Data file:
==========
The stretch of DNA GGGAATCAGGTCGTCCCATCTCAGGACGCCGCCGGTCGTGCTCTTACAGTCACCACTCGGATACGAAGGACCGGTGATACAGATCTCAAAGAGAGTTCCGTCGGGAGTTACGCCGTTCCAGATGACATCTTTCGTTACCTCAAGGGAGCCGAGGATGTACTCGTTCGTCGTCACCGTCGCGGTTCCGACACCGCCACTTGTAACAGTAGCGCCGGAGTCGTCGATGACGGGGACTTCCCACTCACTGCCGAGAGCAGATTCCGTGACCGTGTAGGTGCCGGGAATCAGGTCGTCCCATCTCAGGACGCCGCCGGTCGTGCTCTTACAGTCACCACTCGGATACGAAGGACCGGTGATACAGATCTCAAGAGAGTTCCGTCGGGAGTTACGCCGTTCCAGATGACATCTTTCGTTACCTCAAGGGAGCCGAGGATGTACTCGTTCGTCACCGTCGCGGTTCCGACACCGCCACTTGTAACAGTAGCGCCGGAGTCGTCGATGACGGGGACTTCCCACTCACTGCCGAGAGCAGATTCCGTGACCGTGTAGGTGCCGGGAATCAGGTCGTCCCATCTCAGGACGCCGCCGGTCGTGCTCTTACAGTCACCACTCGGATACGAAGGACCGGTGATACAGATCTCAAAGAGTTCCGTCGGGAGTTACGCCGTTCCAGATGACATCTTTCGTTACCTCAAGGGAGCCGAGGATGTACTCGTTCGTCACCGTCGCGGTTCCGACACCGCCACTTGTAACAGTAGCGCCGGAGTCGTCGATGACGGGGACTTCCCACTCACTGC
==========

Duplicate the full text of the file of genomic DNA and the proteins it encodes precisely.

The stretch of DNA GGGAATCAGGTCGTCCCATCTCAGGACGCCGCCGGTCGTGCTCTTACAGTCACCACTCGGATACGAAGGACCGGTGATACAGATCTCAAAGAGAGTTCCGTCGGGAGTTACGCCGTTCCAGATGACATCTTTCGTTACCTCAAGGGAGCCGAGGATGTACTCGTTCGTCGTCACCGTCGCGGTTCCGACACCGCCACTTGTAACAGTAGCGCCGGAGTCGTCGATGACGGGGACTTCCCACTCACTGCCGAGAGCAGATTCCGTGACCGTGTAGGTGCCGGGAATCAGGTCGTCCCATCTCAGGACGCCGCCGGTCGTGCTCTTACAGTCACCACTCGGATACGAAGGACCGGTGATACAGATCTCAAGAGAGTTCCGTCGGGAGTTACGCCGTTCCAGATGACATCTTTCGTTACCTCAAGGGAGCCGAGGATGTACTCGTTCGTCACCGTCGCGGTTCCGACACCGCCACTTGTAACAGTAGCGCCGGAGTCGTCGATGACGGGGACTTCCCACTCACTGCCGAGAGCAGATTCCGTGACCGTGTAGGTGCCGGGAATCAGGTCGTCCCATCTCAGGACGCCGCCGGTCGTGCTCTTACAGTCACCACTCGGATACGAAGGACCGGTGATACAGATCTCAAAGAGTTCCGTCGGGAGTTACGCCGTTCCAGATGACATCTTTCGTTACCTCAAGGGAGCCGAGGATGTACTCGTTCGTCACCGTCGCGGTTCCGACACCGCCACTTGTAACAGTAGCGCCGGAGTCGTCGATGACGGGGACTTCCCACTCACTGC